What famous books haven't you read?  That's too easy a question.  Tons of 'em.  But what famous (or, in a pinch, reasonably well known) books have you given the old college try but just couldn't get past the first hundred pages or so?  I can think of five big ones off the top of my head:

Ulysses
Moby-Dick
Bleak House
The Brothers Karamazov (twice!)
Foucault's Pendulum

I'm not sure what sets these books apart.  It's not that I'm allergic to long books.  I plowed through War and Peace, Les Miserables, and Infinite Jest just fine.  I've read plenty of other Dickens (though I'm not really much of a fan) and nearly everything by Dostoyevsky except the Brothers K.  Ulysses is famously difficult, so no surprise there, but I'm not sure why I gave up on Moby-Dick.  Probably the middle third did me in.  Just wasn't interested enough in whales.  And frankly, I don't even remember Foucault's Pendulum, let alone why I gave up on it.  And I suppose I ought to throw the Bible onto this list too, since I've often thought I should read the whole thing but then given up pretty quickly for fairly obvious reasons.  How about you?

Video: David Corn on Sotomayor

Watch David Corn, MoJo's DC Bureau Chief, dish on the Sotomayor confirmation hearings, torture, and prosecuting Bush, below:

Over AAA's 107-year history, it has earned the goodwill of millions of drivers but also the acrimony of growing numbers of environmentalists. In recent years, prominent environmental groups have taken the club to task opposing funding for bike lanes and public transit, bashing the Clean Air Act, and pushing for ever more and bigger highways. So when the Oregon and Idaho chapter of AAA debuted a new bicycle roadside assistance program last week, many people were puzzled. Could the group formerly known as the American Automobile Association finally be going green?

"People wrongly assume that AAA only cares about cars," says Marie Dodds, the chapter's director of government and public affairs. "But for example, this year in the 2009 state legislature, we supported the transportation package, which had elements of mass transit, peds, and bicycles. We realized that whether it's because of the economy, the environment, or wanting to improve your fitness, bicycles are becoming a more popular option to get around. So basically we're just staying with the times."

Or with the competition. The chapter's home city, Portland, Oregon, is also HQ for the rival upstart, Better World Club, which launched in 2002 as "the nation's only environmentally-friendly auto club." Better World offers a carbon offset service (now also an option at the Oregon AAA), eco-travel services, discounts on hybrid car rental, and what was, until last week, the nation's only bicycle roadside assistance program. "We are nothing like AAA or other auto clubs," says the BWC's website, which links to a raft of stories on the AAA's lobbying record. "We have the same reliable roadside assistance, but we have a unique policy agenda."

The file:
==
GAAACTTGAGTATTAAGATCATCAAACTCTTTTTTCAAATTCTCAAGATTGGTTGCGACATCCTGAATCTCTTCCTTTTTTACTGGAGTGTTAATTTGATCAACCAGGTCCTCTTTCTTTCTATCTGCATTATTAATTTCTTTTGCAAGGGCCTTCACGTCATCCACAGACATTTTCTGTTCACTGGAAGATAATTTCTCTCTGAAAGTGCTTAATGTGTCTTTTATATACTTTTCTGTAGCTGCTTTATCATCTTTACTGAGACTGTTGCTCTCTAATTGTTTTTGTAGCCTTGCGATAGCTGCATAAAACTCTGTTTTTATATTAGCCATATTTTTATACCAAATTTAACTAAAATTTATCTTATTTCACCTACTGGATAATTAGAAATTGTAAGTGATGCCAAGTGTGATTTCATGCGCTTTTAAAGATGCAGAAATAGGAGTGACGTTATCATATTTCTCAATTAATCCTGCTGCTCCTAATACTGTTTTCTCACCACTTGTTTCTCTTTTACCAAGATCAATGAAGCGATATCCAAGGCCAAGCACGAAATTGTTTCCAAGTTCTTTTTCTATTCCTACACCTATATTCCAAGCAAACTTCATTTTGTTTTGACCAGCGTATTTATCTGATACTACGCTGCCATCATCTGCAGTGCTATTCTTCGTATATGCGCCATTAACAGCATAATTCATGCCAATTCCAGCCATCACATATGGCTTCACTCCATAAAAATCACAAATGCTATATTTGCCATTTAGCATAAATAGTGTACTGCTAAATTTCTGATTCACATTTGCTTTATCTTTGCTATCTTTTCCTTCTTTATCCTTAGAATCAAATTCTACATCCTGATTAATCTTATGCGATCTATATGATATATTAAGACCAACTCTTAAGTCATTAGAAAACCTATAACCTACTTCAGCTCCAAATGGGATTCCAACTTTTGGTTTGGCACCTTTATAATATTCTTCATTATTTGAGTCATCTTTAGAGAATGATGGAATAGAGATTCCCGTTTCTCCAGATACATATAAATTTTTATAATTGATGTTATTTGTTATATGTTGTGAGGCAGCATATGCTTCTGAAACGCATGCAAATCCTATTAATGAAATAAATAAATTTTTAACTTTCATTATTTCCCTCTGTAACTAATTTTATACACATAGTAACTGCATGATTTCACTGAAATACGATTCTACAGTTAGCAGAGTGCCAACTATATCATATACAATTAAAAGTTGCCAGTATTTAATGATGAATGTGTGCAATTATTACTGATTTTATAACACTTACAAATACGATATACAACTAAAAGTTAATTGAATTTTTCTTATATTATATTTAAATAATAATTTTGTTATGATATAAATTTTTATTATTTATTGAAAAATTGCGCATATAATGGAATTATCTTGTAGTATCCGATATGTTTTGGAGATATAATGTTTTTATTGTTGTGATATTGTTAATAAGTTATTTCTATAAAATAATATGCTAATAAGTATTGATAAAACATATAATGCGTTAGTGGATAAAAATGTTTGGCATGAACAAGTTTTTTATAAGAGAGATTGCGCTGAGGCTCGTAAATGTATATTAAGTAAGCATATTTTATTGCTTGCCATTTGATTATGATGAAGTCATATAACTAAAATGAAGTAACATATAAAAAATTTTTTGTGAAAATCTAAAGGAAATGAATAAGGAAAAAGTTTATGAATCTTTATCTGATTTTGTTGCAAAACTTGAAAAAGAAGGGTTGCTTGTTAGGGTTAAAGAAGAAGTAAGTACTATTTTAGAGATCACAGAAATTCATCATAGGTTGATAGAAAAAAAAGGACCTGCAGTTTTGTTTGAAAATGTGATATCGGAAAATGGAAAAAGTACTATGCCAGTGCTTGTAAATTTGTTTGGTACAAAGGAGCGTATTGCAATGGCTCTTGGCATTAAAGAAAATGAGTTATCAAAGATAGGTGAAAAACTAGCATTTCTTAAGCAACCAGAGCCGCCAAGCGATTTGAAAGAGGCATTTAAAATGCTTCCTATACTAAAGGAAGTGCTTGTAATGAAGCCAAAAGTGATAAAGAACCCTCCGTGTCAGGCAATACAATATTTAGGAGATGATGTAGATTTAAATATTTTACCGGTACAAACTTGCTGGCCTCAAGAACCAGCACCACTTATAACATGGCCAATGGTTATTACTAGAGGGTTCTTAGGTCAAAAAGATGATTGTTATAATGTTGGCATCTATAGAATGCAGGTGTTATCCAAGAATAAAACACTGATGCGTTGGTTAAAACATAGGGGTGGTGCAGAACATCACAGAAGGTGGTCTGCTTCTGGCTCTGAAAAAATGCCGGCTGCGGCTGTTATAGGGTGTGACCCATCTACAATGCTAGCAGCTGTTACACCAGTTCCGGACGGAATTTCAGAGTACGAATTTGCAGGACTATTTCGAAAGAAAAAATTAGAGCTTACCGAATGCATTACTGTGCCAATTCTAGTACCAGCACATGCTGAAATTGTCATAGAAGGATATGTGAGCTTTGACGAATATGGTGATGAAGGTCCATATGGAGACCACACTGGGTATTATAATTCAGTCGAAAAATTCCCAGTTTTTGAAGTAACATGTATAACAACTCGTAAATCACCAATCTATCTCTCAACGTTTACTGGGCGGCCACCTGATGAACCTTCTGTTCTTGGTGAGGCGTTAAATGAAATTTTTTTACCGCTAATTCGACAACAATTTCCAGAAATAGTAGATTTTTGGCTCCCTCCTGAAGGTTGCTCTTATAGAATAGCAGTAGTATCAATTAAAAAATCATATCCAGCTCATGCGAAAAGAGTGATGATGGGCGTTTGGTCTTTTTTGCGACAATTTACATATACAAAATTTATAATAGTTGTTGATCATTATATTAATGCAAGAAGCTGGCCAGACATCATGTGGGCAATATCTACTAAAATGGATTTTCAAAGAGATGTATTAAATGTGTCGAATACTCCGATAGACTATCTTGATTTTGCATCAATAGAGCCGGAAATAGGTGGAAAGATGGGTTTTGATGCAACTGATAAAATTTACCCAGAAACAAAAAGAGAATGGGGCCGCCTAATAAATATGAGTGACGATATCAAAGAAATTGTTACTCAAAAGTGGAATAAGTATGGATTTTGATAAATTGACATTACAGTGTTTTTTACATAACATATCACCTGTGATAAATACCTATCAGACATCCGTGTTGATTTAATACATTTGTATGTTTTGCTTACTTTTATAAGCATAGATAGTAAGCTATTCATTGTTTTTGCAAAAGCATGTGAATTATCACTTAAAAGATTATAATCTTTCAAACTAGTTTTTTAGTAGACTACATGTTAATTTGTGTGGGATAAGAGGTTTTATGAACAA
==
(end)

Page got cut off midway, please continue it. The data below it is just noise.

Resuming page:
Dodds of AAA says the club's environmental record has improved since the early '90s, when it opposed a law that allowed cities to use highway funds for public transit and bike paths. "That's something that happened 16 years ago," she says. Still, she has no qualms about the club's membership in the American Highway Users Alliance, a group that BWC opposes. "The reality is that the US is, for the most part, a car-based nation," she says. The Alliance's 2008 year-end report brags that it opposed "Smart Growth" development, the use of the Clean Air Act to regulate global warming, and an amendment to a global warming bill by Senator Barbara Boxer (D-CA) that would have "included unprecedented anti-mobility provisions, increased fuel costs, and diverted funds from highways."

Are those efforts at odds with AAA's work in Oregon? Consider this: if you're on your bike alongside a busy freeway and you get sideswiped by a car, who's going to pick up the mangled two-wheeler while you're in the hospital? As the club's website says, "Wherever you drive, in the U.S. or Canada, 24 hours a day, AAA will help."

UPDATE: Talk about identity crisis. . .Treehugger reports that AAA is also planning to launch an "eco icon" in its tour book that will denote "green" hotels.

Video: Goldman Sachs' Coup

Many are lauding Goldman Sachs' willingness to take risks. But is this really a good thing? And why do they have so much power over Beltway policy decisions?

Watch Matt Taibbi, contributing editor at Rolling Stone, and Michael Lux, co-director of Progressive Strategies, discuss below: